But as the training got more difficult, the drill instructors became less demanding. They yelled less and questioned more. And the recruits learned that the yelling is for good reason.
"You get blasted by a drill instructor, but you know he's yelling at you because he cares. When a drill instructor doesn't care, he'll just ignore you and leave you to mess up," Doyle said. "In the Marine Corps, they always make sure they do it right."
The drill instructors' yelling paid off for Doyle's platoon when it won the final drill.
"We'd put in so much effort. We'd worked for that night and day, and when we heard that we'd won, we were screaming, we were slamming our boots in the ground — we were just so pumped," he said.
The most intense experience of boot camp was the Crucible, a 54-hour endurance event that tests recruits during their 10th week of training. Doyle and his platoon marched about 20 miles a day carrying heavy bags, had little to eat and hardly slept.
During the final night, they marched nearly 10 miles up a 700-foot mountain deemed "The Reaper." For Doyle, it was all worth it when he reached the top and earned the title "Marine."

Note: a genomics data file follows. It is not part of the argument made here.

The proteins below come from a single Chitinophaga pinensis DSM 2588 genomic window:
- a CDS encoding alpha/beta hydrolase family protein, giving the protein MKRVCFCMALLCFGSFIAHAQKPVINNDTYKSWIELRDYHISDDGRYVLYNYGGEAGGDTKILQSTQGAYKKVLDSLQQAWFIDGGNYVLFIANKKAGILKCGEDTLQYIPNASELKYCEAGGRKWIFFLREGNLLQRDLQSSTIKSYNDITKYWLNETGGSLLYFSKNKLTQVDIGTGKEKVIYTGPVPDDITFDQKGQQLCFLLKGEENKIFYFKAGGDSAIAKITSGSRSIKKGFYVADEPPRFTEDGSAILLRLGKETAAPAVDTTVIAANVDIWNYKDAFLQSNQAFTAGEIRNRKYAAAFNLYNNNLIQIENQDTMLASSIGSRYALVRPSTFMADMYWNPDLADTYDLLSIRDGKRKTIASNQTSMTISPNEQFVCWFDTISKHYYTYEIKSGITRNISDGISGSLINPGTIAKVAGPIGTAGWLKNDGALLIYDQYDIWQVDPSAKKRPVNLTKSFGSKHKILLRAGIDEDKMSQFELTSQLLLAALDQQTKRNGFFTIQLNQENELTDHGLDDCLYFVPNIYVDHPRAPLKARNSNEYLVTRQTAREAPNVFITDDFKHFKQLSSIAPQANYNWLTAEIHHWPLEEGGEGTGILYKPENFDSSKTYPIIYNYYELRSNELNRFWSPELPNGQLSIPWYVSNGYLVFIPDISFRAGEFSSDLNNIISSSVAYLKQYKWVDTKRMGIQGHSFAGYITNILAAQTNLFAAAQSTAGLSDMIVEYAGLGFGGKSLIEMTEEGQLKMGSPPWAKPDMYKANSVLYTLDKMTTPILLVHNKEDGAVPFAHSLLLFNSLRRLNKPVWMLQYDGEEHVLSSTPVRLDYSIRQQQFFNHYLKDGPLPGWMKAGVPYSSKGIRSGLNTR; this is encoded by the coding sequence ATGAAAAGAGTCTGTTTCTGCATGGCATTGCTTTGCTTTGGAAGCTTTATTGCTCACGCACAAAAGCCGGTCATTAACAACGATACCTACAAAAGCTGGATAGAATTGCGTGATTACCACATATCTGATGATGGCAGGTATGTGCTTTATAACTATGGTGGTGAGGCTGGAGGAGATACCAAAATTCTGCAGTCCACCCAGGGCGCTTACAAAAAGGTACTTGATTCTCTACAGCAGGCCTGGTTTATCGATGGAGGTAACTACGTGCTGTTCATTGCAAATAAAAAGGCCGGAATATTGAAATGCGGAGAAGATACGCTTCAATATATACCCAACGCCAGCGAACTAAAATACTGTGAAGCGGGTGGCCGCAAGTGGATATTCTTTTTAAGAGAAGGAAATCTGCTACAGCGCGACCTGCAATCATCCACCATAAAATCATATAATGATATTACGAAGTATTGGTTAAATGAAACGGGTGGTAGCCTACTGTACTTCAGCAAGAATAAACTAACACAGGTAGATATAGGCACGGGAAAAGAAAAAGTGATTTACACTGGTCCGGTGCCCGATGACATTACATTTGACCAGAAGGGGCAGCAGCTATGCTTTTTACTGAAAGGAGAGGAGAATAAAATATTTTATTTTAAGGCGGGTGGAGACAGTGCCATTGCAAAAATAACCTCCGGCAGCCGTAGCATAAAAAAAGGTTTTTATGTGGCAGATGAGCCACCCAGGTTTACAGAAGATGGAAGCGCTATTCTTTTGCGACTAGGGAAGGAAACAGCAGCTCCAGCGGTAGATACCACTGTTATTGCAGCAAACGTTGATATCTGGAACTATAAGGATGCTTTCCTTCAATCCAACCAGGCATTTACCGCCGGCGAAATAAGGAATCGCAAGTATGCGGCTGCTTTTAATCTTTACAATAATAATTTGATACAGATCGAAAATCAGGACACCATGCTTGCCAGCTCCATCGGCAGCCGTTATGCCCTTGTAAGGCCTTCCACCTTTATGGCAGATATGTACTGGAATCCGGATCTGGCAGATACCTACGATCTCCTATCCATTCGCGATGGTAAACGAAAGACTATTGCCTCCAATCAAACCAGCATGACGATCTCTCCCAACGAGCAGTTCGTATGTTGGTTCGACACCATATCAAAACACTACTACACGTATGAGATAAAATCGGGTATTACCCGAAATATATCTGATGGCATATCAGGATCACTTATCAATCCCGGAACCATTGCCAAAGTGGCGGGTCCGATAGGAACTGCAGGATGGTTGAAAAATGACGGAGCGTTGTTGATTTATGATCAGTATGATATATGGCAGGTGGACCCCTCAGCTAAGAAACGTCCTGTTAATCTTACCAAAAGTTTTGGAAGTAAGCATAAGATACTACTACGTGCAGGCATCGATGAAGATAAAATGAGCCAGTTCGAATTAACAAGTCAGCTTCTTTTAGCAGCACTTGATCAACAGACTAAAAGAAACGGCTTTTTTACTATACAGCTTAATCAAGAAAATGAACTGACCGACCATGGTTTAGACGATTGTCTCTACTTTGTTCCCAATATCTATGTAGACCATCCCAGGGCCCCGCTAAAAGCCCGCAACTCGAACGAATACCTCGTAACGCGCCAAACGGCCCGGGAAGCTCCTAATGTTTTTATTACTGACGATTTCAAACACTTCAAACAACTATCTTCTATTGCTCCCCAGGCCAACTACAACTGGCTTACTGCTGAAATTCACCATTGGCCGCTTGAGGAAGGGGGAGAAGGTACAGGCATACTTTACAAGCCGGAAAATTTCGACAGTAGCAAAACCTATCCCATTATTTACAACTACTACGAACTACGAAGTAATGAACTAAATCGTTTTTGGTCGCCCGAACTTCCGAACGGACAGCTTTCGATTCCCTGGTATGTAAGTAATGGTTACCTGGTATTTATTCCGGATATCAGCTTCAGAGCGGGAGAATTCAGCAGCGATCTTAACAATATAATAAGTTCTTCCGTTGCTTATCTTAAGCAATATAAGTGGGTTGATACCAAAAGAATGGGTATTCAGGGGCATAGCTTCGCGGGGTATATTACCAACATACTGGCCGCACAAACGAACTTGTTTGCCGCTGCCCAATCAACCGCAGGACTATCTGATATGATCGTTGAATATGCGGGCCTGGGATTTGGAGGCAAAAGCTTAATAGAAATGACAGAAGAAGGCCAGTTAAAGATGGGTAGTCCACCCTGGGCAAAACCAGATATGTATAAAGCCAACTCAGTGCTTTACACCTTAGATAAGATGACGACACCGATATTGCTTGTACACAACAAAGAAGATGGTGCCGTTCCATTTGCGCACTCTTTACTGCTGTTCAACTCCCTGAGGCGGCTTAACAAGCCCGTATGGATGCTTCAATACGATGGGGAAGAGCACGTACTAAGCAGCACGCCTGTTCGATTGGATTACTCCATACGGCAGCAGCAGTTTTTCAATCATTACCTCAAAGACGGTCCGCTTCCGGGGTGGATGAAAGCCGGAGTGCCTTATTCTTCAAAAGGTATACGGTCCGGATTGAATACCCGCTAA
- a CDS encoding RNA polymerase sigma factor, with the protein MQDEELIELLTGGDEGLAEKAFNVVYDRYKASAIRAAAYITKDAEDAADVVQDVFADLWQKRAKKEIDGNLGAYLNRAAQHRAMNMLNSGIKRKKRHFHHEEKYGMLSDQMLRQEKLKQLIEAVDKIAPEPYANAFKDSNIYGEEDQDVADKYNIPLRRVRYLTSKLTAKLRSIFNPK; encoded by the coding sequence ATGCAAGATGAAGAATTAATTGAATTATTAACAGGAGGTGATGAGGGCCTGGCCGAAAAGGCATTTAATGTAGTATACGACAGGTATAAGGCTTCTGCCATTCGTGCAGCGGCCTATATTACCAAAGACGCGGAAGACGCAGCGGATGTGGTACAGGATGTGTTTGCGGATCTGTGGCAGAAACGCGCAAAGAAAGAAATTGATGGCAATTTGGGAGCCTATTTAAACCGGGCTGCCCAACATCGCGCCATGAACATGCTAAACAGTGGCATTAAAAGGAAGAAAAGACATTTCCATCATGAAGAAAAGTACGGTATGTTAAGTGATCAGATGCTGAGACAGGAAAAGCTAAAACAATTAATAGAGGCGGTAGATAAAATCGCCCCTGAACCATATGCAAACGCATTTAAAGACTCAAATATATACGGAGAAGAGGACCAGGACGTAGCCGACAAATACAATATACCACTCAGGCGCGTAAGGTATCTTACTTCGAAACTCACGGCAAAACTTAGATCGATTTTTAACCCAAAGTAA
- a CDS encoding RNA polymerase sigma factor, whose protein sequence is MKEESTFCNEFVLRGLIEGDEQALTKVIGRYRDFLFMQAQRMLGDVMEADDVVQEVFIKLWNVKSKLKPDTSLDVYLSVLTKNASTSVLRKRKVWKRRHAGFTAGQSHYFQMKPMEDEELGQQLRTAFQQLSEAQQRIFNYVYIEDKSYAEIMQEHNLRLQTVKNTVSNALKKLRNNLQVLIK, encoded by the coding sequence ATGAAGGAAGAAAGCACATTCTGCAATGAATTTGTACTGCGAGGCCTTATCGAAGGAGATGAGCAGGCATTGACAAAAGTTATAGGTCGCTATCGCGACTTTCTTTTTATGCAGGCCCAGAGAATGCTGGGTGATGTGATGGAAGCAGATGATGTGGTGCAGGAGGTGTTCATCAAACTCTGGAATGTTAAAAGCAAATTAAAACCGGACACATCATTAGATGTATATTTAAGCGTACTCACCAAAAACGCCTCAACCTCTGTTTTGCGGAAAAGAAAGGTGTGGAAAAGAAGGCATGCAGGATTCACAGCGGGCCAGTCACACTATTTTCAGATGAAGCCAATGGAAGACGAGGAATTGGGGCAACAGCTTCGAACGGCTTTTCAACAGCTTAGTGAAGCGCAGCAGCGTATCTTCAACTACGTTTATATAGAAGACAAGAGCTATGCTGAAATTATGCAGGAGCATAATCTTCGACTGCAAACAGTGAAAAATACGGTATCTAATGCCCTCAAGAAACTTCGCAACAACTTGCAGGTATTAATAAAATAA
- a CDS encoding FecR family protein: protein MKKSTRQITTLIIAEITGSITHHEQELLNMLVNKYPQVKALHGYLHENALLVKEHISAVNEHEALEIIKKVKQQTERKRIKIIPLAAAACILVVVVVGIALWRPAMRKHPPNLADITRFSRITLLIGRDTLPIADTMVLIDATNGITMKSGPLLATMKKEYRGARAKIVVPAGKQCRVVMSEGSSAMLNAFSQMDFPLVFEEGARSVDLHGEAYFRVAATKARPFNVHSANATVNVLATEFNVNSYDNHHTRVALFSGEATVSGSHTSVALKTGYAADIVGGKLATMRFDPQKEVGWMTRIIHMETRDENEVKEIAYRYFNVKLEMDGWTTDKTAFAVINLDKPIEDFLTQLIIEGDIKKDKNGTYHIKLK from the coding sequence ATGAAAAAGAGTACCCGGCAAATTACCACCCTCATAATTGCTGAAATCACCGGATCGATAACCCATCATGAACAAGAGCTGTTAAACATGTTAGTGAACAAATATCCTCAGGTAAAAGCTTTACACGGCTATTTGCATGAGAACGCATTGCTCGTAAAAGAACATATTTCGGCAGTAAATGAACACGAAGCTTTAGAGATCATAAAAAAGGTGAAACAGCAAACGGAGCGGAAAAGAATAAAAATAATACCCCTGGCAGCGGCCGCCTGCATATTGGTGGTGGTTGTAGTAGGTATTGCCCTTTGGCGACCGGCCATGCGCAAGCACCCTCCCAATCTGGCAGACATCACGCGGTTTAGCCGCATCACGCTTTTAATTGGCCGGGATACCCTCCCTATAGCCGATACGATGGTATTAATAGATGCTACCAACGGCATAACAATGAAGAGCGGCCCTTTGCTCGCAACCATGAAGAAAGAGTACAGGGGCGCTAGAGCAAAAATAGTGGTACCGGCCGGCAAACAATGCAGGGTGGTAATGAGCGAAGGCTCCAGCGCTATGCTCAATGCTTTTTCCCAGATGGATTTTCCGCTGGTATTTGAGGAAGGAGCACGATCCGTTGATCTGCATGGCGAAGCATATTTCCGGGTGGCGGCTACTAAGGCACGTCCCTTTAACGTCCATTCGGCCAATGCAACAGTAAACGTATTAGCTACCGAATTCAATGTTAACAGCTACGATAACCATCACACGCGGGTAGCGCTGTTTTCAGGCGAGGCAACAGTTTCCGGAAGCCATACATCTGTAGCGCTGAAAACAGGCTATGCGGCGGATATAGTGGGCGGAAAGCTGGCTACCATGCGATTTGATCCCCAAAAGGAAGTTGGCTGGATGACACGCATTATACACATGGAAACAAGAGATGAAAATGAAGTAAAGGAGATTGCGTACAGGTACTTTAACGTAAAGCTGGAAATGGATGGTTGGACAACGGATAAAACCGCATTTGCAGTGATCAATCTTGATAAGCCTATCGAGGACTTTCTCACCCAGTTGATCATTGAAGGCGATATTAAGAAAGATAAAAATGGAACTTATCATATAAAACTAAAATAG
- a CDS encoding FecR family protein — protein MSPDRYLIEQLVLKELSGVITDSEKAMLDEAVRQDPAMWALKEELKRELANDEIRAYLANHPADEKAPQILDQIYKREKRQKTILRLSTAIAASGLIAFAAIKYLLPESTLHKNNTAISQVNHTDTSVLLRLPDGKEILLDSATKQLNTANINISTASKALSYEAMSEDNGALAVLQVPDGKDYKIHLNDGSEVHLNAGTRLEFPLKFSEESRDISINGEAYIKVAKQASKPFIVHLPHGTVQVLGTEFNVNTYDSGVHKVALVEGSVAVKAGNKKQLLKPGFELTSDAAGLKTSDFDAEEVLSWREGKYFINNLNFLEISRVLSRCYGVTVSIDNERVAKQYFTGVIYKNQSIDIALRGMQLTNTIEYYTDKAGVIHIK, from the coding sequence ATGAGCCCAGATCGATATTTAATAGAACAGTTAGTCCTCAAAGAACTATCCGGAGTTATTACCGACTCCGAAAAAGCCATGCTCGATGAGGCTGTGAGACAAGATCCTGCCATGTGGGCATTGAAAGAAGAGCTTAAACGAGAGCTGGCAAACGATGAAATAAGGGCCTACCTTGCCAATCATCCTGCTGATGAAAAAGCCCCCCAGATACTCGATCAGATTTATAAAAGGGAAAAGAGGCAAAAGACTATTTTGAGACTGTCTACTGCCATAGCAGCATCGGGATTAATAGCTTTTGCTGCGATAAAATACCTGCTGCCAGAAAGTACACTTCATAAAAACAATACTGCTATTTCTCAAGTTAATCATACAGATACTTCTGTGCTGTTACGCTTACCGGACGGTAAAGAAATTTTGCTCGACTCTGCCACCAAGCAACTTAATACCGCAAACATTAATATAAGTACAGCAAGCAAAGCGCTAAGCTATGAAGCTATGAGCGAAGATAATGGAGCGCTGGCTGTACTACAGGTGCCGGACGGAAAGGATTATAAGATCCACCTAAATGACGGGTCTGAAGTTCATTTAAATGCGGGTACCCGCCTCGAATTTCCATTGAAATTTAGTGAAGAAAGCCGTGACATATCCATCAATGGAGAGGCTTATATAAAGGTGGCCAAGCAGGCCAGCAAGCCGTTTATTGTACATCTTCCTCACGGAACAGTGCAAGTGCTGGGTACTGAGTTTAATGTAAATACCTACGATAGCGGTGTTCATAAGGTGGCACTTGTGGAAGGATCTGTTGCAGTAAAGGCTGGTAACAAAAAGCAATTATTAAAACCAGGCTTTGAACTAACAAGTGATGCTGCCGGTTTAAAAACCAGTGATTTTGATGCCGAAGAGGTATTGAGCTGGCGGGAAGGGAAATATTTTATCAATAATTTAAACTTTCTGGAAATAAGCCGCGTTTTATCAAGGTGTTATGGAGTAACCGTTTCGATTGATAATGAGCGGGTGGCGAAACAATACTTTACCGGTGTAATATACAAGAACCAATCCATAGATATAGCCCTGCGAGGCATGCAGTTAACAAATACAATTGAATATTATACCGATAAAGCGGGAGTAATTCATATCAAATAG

"You see the sunrise and it's just like, 'I've made it so far. I never thought I'd make it this far,'" Doyle said. "You find out who you really are in those three days."
Plans to re-enlist
Two of Doyle's grandparents flew to San Diego to watch him graduate. It's often an emotional ceremony, complete when the drill instructors give their platoons their final instruction: dismissal.
Doyle will have 10 days at home before returning for additional training, but he'll be back in St. Paul soon.
He has signed on to be a member of the reserves. He'll spend the first six years as an active reserve, committing 12 weekends a year to serving in the Marine Corps communication department in St. Paul. Then he'll have two years of inactive service, available to the Marines in an emergency.
He said he hopes to re-enlist after his first contract ends.
In the meantime, he'll finish up at Dunwoody. His plans after graduation are uncertain, but he and Hernandez discussed training to become a Marine officer.
"He's a highly motivated individual, enthusiastic like no other, and he takes a lot of initiative. In my three years (as a Marine recruiter), he's one of the more mentally tough individuals that I actually had to recruit," Hernandez said. "He's a natural leader."